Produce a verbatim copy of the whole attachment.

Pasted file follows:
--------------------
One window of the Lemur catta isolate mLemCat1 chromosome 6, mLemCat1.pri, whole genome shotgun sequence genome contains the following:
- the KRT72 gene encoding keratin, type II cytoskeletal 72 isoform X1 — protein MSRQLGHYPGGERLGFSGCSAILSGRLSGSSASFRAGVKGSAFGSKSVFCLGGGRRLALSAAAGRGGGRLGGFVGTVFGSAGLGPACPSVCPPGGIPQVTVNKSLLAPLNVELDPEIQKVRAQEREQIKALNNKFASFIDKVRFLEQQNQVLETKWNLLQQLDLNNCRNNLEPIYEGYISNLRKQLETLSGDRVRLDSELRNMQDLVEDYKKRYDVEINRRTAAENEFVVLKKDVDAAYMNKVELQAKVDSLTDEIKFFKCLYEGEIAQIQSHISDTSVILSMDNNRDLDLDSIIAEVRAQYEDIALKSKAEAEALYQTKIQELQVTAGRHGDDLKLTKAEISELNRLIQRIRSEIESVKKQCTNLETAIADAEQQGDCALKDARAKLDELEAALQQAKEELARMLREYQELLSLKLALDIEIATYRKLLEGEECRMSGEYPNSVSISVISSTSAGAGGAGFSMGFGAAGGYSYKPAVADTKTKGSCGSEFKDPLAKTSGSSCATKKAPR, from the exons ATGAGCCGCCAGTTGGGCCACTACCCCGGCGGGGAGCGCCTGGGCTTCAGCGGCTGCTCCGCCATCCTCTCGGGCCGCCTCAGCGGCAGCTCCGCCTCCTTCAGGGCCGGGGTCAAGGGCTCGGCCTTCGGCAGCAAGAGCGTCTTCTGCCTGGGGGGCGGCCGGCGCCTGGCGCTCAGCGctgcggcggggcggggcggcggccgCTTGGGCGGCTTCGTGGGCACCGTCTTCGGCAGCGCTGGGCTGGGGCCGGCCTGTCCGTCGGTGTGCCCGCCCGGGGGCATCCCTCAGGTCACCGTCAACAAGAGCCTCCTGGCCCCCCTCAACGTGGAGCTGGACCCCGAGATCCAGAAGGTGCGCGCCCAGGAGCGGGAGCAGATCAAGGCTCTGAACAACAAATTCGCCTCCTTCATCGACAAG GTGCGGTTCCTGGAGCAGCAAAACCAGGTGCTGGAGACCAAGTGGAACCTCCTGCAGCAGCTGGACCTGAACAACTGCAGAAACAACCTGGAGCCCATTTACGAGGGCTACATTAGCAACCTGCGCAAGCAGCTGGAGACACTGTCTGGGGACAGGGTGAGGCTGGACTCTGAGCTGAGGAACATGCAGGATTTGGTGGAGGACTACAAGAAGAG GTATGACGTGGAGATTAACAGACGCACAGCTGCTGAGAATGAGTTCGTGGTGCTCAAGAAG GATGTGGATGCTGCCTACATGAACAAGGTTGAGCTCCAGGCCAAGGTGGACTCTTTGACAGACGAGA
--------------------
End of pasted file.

One window of the Lemur catta isolate mLemCat1 chromosome 6, mLemCat1.pri, whole genome shotgun sequence genome contains the following:
- the KRT72 gene encoding keratin, type II cytoskeletal 72 isoform X1 — protein MSRQLGHYPGGERLGFSGCSAILSGRLSGSSASFRAGVKGSAFGSKSVFCLGGGRRLALSAAAGRGGGRLGGFVGTVFGSAGLGPACPSVCPPGGIPQVTVNKSLLAPLNVELDPEIQKVRAQEREQIKALNNKFASFIDKVRFLEQQNQVLETKWNLLQQLDLNNCRNNLEPIYEGYISNLRKQLETLSGDRVRLDSELRNMQDLVEDYKKRYDVEINRRTAAENEFVVLKKDVDAAYMNKVELQAKVDSLTDEIKFFKCLYEGEIAQIQSHISDTSVILSMDNNRDLDLDSIIAEVRAQYEDIALKSKAEAEALYQTKIQELQVTAGRHGDDLKLTKAEISELNRLIQRIRSEIESVKKQCTNLETAIADAEQQGDCALKDARAKLDELEAALQQAKEELARMLREYQELLSLKLALDIEIATYRKLLEGEECRMSGEYPNSVSISVISSTSAGAGGAGFSMGFGAAGGYSYKPAVADTKTKGSCGSEFKDPLAKTSGSSCATKKAPR, from the exons ATGAGCCGCCAGTTGGGCCACTACCCCGGCGGGGAGCGCCTGGGCTTCAGCGGCTGCTCCGCCATCCTCTCGGGCCGCCTCAGCGGCAGCTCCGCCTCCTTCAGGGCCGGGGTCAAGGGCTCGGCCTTCGGCAGCAAGAGCGTCTTCTGCCTGGGGGGCGGCCGGCGCCTGGCGCTCAGCGctgcggcggggcggggcggcggccgCTTGGGCGGCTTCGTGGGCACCGTCTTCGGCAGCGCTGGGCTGGGGCCGGCCTGTCCGTCGGTGTGCCCGCCCGGGGGCATCCCTCAGGTCACCGTCAACAAGAGCCTCCTGGCCCCCCTCAACGTGGAGCTGGACCCCGAGATCCAGAAGGTGCGCGCCCAGGAGCGGGAGCAGATCAAGGCTCTGAACAACAAATTCGCCTCCTTCATCGACAAG GTGCGGTTCCTGGAGCAGCAAAACCAGGTGCTGGAGACCAAGTGGAACCTCCTGCAGCAGCTGGACCTGAACAACTGCAGAAACAACCTGGAGCCCATTTACGAGGGCTACATTAGCAACCTGCGCAAGCAGCTGGAGACACTGTCTGGGGACAGGGTGAGGCTGGACTCTGAGCTGAGGAACATGCAGGATTTGGTGGAGGACTACAAGAAGAG GTATGACGTGGAGATTAACAGACGCACAGCTGCTGAGAATGAGTTCGTGGTGCTCAAGAAG GATGTGGATGCTGCCTACATGAACAAGGTTGAGCTCCAGGCCAAGGTGGACTCTTTGACAGACGAGA